FOOD DEFENSE & SECURITY

Food-borne illnesses were rampant in the start of the 21st century. Tainted food costs the food industry billions of dollars in recalls, lost sales, reputation damage and legal expenses.  To address concerns of accidental and deliberate food contamination, the Food Safety Modernization Act of 2010 was signed into US law by President Barrack Obama on January 4, 2011.  It aims to ensure the food supply is safe by shifting the focus of from responding to contamination to preventing it.  The Food Safety Modernization Act (FSMA) has given the Food and Drug Administration (FDA) the authority to regulate the way foods are grown, harvested and processed.  The law grants FDA a number of new powers, including mandatory recall authority, which the agency has sought for many years.

The laws and government expectations regarding Food Defense vary from country to country. Food manufacturers and handlers that operate in the United States or that ship into the United States have the most stringent requirements in the world.  Elsewhere laws are less prescriptive.  A good Food Defense program must define a minimum set of standards to meet legal and consumer expectations.

The objectives of a good Food defense program are to protect consumers, products, brands, employees, and other assets by securing facilities that manufacture, process, pack, distribute, or store food to prevent intentional product contamination, diversion, and counterfeiting.  By applying fundamental principles of security and food defense, food manufacturers aim to deter people who seek to harm the company, its products, and those who distribute or consume its foods. Intentionally harmful acts are generally unreasonable and hard to predict. Good security practices reduce the possibility that chemicals, biological agents, or other harmful substances could be used deliberately to compromise product, brand and integrity. A good Food Defense Plan and Procedures define the requirements for systematic management and implementation of procedures to mitigate risks from these threats.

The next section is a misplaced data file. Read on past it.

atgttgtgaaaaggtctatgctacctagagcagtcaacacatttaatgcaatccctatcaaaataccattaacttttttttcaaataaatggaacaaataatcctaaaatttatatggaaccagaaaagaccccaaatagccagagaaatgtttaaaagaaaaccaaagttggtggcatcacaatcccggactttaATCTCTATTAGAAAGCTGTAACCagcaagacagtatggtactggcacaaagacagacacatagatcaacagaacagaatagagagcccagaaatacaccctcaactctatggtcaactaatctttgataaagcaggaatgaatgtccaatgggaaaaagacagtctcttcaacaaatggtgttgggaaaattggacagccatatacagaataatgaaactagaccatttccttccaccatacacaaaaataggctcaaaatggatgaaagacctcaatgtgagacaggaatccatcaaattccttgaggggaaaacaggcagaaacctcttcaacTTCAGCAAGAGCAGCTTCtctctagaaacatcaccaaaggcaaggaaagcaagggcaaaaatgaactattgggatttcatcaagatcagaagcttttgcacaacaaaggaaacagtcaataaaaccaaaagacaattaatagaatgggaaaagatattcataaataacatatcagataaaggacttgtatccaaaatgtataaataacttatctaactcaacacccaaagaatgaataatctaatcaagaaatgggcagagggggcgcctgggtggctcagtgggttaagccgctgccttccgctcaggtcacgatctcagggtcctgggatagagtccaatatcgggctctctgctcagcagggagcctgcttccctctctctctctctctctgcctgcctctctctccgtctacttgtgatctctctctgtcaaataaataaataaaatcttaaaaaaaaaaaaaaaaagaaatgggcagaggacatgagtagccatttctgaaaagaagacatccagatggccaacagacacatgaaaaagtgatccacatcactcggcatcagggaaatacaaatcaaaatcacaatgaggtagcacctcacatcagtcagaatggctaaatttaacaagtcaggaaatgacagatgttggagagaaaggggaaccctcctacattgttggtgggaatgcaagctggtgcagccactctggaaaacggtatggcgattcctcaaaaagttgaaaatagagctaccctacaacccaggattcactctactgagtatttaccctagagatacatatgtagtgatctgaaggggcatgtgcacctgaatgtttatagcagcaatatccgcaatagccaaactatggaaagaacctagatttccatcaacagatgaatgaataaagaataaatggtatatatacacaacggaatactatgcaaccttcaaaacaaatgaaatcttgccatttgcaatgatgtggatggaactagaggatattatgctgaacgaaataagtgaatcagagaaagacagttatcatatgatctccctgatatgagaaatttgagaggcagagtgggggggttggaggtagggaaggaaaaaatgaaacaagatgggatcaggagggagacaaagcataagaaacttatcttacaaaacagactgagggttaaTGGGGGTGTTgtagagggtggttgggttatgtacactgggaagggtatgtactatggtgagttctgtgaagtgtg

All parts of  a food manufacturing supply chain that manufacture, process, pack, or in any way handle ingredients or final products need to develop specific procedures to secure its products, to deter and prevent intentional contamination and will have protocols in place to quickly and accurately identify, respond to, and contain threats or acts of intentional contamination.  Likewise, Food Defense measures will ensure suppliers also adopt similar protocols and implement appropriate controls.  For a Food Defense program to be robust, food manufacturers must also ensure that their suppliers to do their part in helping to secure their combined portion of the world’s food chain.

A robust Food Defense Program is the best known way of safeguarding food products from intentional harm.  Food manufacturers can all contribute to this effort every day by taking deliberate steps to secure their food chain.  A reputable food manufacturer takes every effort to make delicious, high-quality foods and ensure that consumers never have to wonder, “IS THIS FOOD SAFE TO EAT?”